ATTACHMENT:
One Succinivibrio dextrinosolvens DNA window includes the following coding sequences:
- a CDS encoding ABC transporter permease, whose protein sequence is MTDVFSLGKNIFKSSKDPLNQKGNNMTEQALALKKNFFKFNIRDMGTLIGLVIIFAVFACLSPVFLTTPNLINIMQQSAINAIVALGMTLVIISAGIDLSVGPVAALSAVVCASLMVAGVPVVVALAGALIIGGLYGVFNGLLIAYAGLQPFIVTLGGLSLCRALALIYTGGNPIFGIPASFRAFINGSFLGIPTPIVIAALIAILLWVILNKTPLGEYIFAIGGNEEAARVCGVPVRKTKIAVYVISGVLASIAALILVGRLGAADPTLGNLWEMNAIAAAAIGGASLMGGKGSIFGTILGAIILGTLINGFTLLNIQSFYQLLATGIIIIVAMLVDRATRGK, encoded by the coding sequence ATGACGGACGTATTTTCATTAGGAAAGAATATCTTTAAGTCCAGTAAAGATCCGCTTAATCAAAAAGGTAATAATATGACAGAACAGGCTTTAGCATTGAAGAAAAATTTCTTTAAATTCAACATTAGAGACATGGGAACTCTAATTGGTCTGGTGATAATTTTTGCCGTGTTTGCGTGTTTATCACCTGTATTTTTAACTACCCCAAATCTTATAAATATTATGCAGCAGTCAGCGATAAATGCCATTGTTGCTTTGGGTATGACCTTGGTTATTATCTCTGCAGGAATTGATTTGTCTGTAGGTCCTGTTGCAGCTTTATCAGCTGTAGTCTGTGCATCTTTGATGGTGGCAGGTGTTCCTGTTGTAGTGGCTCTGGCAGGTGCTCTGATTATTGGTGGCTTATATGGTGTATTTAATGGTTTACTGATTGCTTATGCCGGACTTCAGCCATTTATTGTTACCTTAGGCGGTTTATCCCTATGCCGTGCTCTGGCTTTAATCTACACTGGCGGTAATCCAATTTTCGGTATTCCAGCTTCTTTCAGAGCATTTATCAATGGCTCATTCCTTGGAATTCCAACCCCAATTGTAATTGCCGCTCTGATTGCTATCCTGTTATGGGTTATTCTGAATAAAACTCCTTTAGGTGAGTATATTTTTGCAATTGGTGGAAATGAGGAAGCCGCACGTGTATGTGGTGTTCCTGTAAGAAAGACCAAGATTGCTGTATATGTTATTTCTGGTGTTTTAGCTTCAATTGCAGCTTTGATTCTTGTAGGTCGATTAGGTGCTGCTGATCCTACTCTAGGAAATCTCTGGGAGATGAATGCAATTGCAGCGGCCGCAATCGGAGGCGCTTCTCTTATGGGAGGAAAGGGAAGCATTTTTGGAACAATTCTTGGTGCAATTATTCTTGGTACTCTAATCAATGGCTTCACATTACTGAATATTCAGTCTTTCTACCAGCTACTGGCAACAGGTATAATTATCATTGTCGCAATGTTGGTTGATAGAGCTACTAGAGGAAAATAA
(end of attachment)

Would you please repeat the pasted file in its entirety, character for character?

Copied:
One Succinivibrio dextrinosolvens DNA window includes the following coding sequences:
- a CDS encoding ABC transporter permease, whose protein sequence is MTDVFSLGKNIFKSSKDPLNQKGNNMTEQALALKKNFFKFNIRDMGTLIGLVIIFAVFACLSPVFLTTPNLINIMQQSAINAIVALGMTLVIISAGIDLSVGPVAALSAVVCASLMVAGVPVVVALAGALIIGGLYGVFNGLLIAYAGLQPFIVTLGGLSLCRALALIYTGGNPIFGIPASFRAFINGSFLGIPTPIVIAALIAILLWVILNKTPLGEYIFAIGGNEEAARVCGVPVRKTKIAVYVISGVLASIAALILVGRLGAADPTLGNLWEMNAIAAAAIGGASLMGGKGSIFGTILGAIILGTLINGFTLLNIQSFYQLLATGIIIIVAMLVDRATRGK, encoded by the coding sequence ATGACGGACGTATTTTCATTAGGAAAGAATATCTTTAAGTCCAGTAAAGATCCGCTTAATCAAAAAGGTAATAATATGACAGAACAGGCTTTAGCATTGAAGAAAAATTTCTTTAAATTCAACATTAGAGACATGGGAACTCTAATTGGTCTGGTGATAATTTTTGCCGTGTTTGCGTGTTTATCACCTGTATTTTTAACTACCCCAAATCTTATAAATATTATGCAGCAGTCAGCGATAAATGCCATTGTTGCTTTGGGTATGACCTTGGTTATTATCTCTGCAGGAATTGATTTGTCTGTAGGTCCTGTTGCAGCTTTATCAGCTGTAGTCTGTGCATCTTTGATGGTGGCAGGTGTTCCTGTTGTAGTGGCTCTGGCAGGTGCTCTGATTATTGGTGGCTTATATGGTGTATTTAATGGTTTACTGATTGCTTATGCCGGACTTCAGCCATTTATTGTTACCTTAGGCGGTTTATCCCTATGCCGTGCTCTGGCTTTAATCTACACTGGCGGTAATCCAATTTTCGGTATTCCAGCTTCTTTCAGAGCATTTATCAATGGCTCATTCCTTGGAATTCCAACCCCAATTGTAATTGCCGCTCTGATTGCTATCCTGTTATGGGTTATTCTGAATAAAACTCCTTTAGGTGAGTATATTTTTGCAATTGGTGGAAATGAGGAAGCCGCACGTGTATGTGGTGTTCCTGTAAGAAAGACCAAGATTGCTGTATATGTTATTTCTGGTGTTTTAGCTTCAATTGCAGCTTTGATTCTTGTAGGTCGATTAGGTGCTGCTGATCCTACTCTAGGAAATCTCTGGGAGATGAATGCAATTGCAGCGGCCGCAATCGGAGGCGCTTCTCTTATGGGAGGAAAGGGAAGCATTTTTGGAACAATTCTTGGTGCAATTATTCTTGGTACTCTAATCAATGGCTTCACATTACTGAATATTCAGTCTTTCTACCAGCTACTGGCAACAGGTATAATTATCATTGTCGCAATGTTGGTTGATAGAGCTACTAGAGGAAAATAA